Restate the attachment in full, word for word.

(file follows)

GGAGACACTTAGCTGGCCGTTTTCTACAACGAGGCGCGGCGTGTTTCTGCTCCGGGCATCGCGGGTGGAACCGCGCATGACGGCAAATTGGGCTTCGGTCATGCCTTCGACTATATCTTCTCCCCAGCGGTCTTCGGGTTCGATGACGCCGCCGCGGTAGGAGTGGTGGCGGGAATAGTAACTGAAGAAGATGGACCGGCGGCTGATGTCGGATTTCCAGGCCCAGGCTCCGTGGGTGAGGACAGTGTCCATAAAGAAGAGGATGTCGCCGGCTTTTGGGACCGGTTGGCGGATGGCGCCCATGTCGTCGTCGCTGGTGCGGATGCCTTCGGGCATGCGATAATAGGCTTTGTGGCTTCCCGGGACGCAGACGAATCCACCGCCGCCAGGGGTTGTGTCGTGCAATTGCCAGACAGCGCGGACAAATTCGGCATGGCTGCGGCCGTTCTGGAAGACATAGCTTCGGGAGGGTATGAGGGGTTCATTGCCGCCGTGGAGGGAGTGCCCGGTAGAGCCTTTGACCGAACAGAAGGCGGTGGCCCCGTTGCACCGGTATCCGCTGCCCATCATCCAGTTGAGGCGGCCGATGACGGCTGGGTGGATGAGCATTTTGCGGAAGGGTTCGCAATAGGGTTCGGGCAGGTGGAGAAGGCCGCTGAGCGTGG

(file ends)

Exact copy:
GGAGACACTTAGCTGGCCGTTTTCTACAACGAGGCGCGGCGTGTTTCTGCTCCGGGCATCGCGGGTGGAACCGCGCATGACGGCAAATTGGGCTTCGGTCATGCCTTCGACTATATCTTCTCCCCAGCGGTCTTCGGGTTCGATGACGCCGCCGCGGTAGGAGTGGTGGCGGGAATAGTAACTGAAGAAGATGGACCGGCGGCTGATGTCGGATTTCCAGGCCCAGGCTCCGTGGGTGAGGACAGTGTCCATAAAGAAGAGGATGTCGCCGGCTTTTGGGACCGGTTGGCGGATGGCGCCCATGTCGTCGTCGCTGGTGCGGATGCCTTCGGGCATGCGATAATAGGCTTTGTGGCTTCCCGGGACGCAGACGAATCCACCGCCGCCAGGGGTTGTGTCGTGCAATTGCCAGACAGCGCGGACAAATTCGGCATGGCTGCGGCCGTTCTGGAAGACATAGCTTCGGGAGGGTATGAGGGGTTCATTGCCGCCGTGGAGGGAGTGCCCGGTAGAGCCTTTGACCGAACAGAAGGCGGTGGCCCCGTTGCACCGGTATCCGCTGCCCATCATCCAGTTGAGGCGGCCGATGACGGCTGGGTGGATGAGCATTTTGCGGAAGGGTTCGCAATAGGGTTCGGGCAGGTGGAGAAGGCCGCTGAGCGTGG